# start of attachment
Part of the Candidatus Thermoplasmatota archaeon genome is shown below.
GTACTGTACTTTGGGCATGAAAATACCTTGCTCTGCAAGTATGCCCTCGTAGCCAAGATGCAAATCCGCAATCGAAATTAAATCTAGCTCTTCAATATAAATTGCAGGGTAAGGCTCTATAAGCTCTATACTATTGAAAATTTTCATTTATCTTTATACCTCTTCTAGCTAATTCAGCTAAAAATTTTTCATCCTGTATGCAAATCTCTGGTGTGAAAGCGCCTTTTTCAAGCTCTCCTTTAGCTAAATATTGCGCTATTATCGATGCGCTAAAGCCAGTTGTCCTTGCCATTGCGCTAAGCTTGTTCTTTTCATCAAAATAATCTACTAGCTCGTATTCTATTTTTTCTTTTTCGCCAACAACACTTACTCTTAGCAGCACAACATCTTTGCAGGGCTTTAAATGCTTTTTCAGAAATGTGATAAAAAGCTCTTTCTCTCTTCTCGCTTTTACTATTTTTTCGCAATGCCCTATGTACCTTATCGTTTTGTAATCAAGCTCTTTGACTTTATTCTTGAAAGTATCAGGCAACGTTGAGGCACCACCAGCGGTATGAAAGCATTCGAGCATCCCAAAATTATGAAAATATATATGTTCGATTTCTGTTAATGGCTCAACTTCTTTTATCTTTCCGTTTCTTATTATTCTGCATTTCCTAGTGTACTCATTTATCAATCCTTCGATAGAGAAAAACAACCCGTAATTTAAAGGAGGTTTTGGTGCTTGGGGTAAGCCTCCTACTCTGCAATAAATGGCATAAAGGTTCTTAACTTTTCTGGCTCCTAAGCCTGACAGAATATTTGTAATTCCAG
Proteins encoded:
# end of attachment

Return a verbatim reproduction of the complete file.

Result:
Part of the Candidatus Thermoplasmatota archaeon genome is shown below.
GTACTGTACTTTGGGCATGAAAATACCTTGCTCTGCAAGTATGCCCTCGTAGCCAAGATGCAAATCCGCAATCGAAATTAAATCTAGCTCTTCAATATAAATTGCAGGGTAAGGCTCTATAAGCTCTATACTATTGAAAATTTTCATTTATCTTTATACCTCTTCTAGCTAATTCAGCTAAAAATTTTTCATCCTGTATGCAAATCTCTGGTGTGAAAGCGCCTTTTTCAAGCTCTCCTTTAGCTAAATATTGCGCTATTATCGATGCGCTAAAGCCAGTTGTCCTTGCCATTGCGCTAAGCTTGTTCTTTTCATCAAAATAATCTACTAGCTCGTATTCTATTTTTTCTTTTTCGCCAACAACACTTACTCTTAGCAGCACAACATCTTTGCAGGGCTTTAAATGCTTTTTCAGAAATGTGATAAAAAGCTCTTTCTCTCTTCTCGCTTTTACTATTTTTTCGCAATGCCCTATGTACCTTATCGTTTTGTAATCAAGCTCTTTGACTTTATTCTTGAAAGTATCAGGCAACGTTGAGGCACCACCAGCGGTATGAAAGCATTCGAGCATCCCAAAATTATGAAAATATATATGTTCGATTTCTGTTAATGGCTCAACTTCTTTTATCTTTCCGTTTCTTATTATTCTGCATTTCCTAGTGTACTCATTTATCAATCCTTCGATAGAGAAAAACAACCCGTAATTTAAAGGAGGTTTTGGTGCTTGGGGTAAGCCTCCTACTCTGCAATAAATGGCATAAAGGTTCTTAACTTTTCTGGCTCCTAAGCCTGACAGAATATTTGTAATTCCAG
Proteins encoded: